The socialists froze. Max spun around, scanning the chaos.
“Kill them!” he cried and they all knew who he meant.
Arrows whistled their deadly song through the night towards the advancing Berserkers. One by one the arrows pierced the actors, wounding them fatally, but not stopping their advance.
“Kill them better!” He bellowed, and axes whined through the chilling air, lodging themselves in chests, shoulders, legs, even beheading a maniac or two.
“Finish them!” he screamed and thrust his spear forward like a lightening bolt.
His men speared a herd of Berserkers, nailing them to walls, trees, even boulders. There they hung, dangled, splayed in a wondrous macabre installation, testifying to the triumph of modern art over ancient evil.
“Get the children,” said Max.
The socialists gathered every living child and widow they could find, scraping them off tree limbs, hauling them down from roof tops, pulling them out of rat holes, trembling, weeping, astonished.
“We are done here,” said Max, “let’s go.” And off to the hills they headed into the dark, leaving behind the burning town, carrying children in their arms, holding women close to them, hushing the weeping flock, herding them all towards safety, away, forever, from the crusades, from the loving arms of God.
Halvar Night Hawk stood in the middle of the smoldering ashes of Insalada. Rotating to his left, he completed a full circle around himself very slowly
“Where are the weapons?” he asked.
“We found no weapons,” said Skelsjok Lindman, traumatized once more.
“What do you mean, you found no weapons?” asked Halvar in disbelief.
“No weapons,” said Skelsjok.
“Then who killed the Berserkers?” he asked.
“Max Carlson and the socialists,” said Feltet Mouse the Minor, a soldier of little consequence.
Halvar gave him one hard look.
The soldier swallowed. “I saw them do it,” he said. “It wasn’t the heathens — they were all running away and they didn’t have any weapons.”
“Don’t be absurd,” roared Halvar at him and spat between his quivering legs, “everyone has weapons.”
A very naked Einar appeared, followed by three exquisitely naked women, dragging an impressively naked Thorvald the Gray behind them, tied to a rope.
“They were pacifists,” said Einar the Librarian, demurely covering his page marker.
“Meaning what?” barked Halvar at him, squinting at the nudist group, “and where are your clothes?”
“Devils,” hissed Papa Modestus, emerging from behind a tree stump, covered with soot, “immodest, fornicating, Godless devils,” his face a contorted mask of hatred.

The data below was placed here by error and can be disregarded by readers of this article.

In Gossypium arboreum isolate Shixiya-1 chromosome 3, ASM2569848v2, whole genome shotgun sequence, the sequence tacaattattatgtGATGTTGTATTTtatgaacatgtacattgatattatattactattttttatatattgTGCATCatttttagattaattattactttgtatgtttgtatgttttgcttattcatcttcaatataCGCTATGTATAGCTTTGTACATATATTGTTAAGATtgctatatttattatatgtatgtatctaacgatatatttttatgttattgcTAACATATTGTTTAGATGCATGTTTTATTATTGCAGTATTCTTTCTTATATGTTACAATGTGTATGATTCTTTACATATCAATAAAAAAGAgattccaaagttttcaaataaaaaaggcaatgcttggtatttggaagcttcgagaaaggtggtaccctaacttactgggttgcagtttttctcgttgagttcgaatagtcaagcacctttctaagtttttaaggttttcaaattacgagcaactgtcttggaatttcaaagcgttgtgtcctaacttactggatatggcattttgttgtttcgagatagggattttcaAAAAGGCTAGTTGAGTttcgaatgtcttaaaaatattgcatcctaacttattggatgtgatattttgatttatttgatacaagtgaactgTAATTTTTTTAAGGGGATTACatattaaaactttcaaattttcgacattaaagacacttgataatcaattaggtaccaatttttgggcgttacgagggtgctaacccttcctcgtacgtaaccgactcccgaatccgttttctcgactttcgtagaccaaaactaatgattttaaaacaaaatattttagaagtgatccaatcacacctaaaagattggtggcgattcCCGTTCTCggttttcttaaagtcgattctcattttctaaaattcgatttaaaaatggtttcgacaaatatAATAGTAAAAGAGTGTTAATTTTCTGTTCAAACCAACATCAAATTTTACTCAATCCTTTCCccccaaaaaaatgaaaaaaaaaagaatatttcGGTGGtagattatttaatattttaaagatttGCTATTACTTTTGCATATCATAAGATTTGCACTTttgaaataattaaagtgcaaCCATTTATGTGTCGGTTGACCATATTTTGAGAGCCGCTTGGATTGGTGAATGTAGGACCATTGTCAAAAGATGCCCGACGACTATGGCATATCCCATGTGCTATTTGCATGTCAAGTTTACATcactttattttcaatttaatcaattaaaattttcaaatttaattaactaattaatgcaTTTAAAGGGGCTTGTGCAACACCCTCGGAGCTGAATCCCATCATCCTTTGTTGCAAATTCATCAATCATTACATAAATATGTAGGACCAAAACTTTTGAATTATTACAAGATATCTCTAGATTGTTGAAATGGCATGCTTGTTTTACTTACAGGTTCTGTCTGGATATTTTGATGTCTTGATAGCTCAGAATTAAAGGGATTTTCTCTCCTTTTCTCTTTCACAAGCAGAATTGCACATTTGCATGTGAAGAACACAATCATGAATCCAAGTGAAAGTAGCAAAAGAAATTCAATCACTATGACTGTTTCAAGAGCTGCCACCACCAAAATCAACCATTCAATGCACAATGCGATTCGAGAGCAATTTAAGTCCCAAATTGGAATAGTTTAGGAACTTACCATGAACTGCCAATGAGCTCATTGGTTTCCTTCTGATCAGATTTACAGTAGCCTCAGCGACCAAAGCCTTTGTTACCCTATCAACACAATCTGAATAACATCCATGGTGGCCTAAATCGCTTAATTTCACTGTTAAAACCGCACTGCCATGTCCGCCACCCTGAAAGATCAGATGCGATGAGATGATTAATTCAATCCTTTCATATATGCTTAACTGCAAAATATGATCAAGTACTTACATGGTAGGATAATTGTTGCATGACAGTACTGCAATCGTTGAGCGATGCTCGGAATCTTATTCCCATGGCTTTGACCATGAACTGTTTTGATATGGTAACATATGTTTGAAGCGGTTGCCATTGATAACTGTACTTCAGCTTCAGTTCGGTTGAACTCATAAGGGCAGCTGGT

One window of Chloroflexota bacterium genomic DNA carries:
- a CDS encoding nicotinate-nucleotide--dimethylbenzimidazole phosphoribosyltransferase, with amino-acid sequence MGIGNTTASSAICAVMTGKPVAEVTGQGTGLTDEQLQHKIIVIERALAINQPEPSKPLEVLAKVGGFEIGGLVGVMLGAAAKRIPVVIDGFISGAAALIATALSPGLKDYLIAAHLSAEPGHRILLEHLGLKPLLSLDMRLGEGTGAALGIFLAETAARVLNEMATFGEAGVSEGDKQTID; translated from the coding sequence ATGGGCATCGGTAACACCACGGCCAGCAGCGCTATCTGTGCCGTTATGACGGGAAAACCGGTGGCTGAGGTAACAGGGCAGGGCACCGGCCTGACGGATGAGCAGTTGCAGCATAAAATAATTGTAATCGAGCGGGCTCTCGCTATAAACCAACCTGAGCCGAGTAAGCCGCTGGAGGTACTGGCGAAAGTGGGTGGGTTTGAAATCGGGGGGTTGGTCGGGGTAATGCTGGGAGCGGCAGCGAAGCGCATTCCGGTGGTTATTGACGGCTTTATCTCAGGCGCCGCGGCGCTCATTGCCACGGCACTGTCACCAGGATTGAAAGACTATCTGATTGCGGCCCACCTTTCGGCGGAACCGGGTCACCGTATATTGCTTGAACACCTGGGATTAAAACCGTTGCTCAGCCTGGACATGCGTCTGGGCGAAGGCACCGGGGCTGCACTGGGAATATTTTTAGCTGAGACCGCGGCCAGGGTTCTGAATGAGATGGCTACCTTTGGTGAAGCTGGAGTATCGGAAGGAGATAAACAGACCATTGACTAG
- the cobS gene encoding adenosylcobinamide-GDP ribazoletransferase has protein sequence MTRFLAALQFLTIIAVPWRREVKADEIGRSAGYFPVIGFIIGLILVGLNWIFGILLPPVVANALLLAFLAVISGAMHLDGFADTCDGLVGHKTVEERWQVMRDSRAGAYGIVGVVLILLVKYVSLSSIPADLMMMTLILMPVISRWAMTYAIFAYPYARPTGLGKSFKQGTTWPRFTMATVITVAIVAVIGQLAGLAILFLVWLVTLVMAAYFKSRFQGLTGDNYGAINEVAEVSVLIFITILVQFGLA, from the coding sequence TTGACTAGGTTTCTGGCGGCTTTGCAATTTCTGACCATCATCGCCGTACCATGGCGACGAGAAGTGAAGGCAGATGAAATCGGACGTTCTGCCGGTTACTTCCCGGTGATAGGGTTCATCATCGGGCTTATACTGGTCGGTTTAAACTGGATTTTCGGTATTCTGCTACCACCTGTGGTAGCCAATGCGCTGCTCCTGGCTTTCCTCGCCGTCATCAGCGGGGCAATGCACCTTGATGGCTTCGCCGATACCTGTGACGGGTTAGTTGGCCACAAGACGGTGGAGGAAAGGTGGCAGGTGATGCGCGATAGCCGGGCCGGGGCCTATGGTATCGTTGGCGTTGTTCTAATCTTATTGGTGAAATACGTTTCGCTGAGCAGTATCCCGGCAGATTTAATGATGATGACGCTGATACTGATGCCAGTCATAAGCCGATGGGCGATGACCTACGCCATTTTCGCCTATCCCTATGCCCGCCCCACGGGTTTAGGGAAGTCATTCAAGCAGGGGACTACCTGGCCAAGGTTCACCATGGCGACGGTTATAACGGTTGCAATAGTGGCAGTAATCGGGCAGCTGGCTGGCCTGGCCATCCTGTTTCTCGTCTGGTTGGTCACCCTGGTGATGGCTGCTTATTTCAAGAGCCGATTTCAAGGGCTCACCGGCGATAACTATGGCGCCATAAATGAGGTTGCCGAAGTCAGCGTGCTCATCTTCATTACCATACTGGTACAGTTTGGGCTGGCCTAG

Halvar Night Hawk grabbed the priest’s demonic face with his left hand and squeezed. Papa Modestus tried to yell, but Halvar squeezed harder, broke his jaw and dropped him to the ground.
“It will probably hurt too much,” said the old warrior, “But if you feel the pain letting up just enough for you to speak again — don’t, I’ll kill you,” said Halvar.
He glanced to his right and saw a lone jackal poking through a heap of charred limbs. Halvar tossed his axe at him so fast, the scavenger never saw it coming.
Halvar walked over to the animal, removed the axe from his head and cut its tail off with one clean motion. He picked the bloody appendage up and walked back to the writhing priest. He leaned over and stuffed the tail in his mouth.
“There,” he said, “That ought to shut the fucking Byzantine up until we reach Jerusalem.”
“Where are the Boars?” asked Halvar, seeing neither Olaf the Boar, nor any of his hyperactive men.
“They ran after the naked parade,” said Thorvald, giggling nervously.
“The…?” asked Halvar, not sure he wanted to know.
“A new tradition we started earlier this evening,” explained Einar, ever the librarian. “The townsfolk took to it immediately,” he said with a certain pride in his voice and an amused glint in his eye.
“They ran towards the sea,” said Thorvald and pointed west.
“I know where the sea is, you idiot,” snapped Halvar, who had almost exhausted his entire vocabulary for the month.
“How many dead? “ He asked Skelsjok.
“Can’t really say. We counted more than seven hundred, but we saw jackals and hyenas carrying bodies away. Even eagles and giant owls were in on it.”
An unusually vituperative serpent slithered past Halvar and chuckled, hearing some internal joke. Halvar kicked a stone at the viper but missed.
High above them, the Norwegians were being observed by a large flock of buzzards and vultures, circling the warriors, mocking them, waiting for the victors to push on towards Jerusalem, the holiest of cities.”